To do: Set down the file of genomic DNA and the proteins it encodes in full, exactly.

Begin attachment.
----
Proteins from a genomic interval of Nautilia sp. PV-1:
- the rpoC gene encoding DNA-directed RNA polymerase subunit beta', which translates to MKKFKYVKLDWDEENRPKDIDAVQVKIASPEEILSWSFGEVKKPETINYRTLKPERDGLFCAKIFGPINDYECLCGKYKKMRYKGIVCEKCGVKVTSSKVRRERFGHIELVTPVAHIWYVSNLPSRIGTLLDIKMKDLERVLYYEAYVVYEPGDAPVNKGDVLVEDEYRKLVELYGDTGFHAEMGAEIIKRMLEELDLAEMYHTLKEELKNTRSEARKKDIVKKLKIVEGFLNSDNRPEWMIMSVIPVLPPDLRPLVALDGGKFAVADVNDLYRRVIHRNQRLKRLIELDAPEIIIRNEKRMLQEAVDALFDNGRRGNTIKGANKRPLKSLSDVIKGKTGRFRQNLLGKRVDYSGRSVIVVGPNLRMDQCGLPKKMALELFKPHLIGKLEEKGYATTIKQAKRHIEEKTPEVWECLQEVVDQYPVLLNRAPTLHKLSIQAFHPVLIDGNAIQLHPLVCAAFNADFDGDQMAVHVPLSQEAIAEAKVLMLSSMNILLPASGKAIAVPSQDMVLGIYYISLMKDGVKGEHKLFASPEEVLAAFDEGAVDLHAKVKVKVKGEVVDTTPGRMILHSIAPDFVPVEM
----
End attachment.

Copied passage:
Proteins from a genomic interval of Nautilia sp. PV-1:
- the rpoC gene encoding DNA-directed RNA polymerase subunit beta', which translates to MKKFKYVKLDWDEENRPKDIDAVQVKIASPEEILSWSFGEVKKPETINYRTLKPERDGLFCAKIFGPINDYECLCGKYKKMRYKGIVCEKCGVKVTSSKVRRERFGHIELVTPVAHIWYVSNLPSRIGTLLDIKMKDLERVLYYEAYVVYEPGDAPVNKGDVLVEDEYRKLVELYGDTGFHAEMGAEIIKRMLEELDLAEMYHTLKEELKNTRSEARKKDIVKKLKIVEGFLNSDNRPEWMIMSVIPVLPPDLRPLVALDGGKFAVADVNDLYRRVIHRNQRLKRLIELDAPEIIIRNEKRMLQEAVDALFDNGRRGNTIKGANKRPLKSLSDVIKGKTGRFRQNLLGKRVDYSGRSVIVVGPNLRMDQCGLPKKMALELFKPHLIGKLEEKGYATTIKQAKRHIEEKTPEVWECLQEVVDQYPVLLNRAPTLHKLSIQAFHPVLIDGNAIQLHPLVCAAFNADFDGDQMAVHVPLSQEAIAEAKVLMLSSMNILLPASGKAIAVPSQDMVLGIYYISLMKDGVKGEHKLFASPEEVLAAFDEGAVDLHAKVKVKVKGEVVDTTPGRMILHSIAPDFVPVEM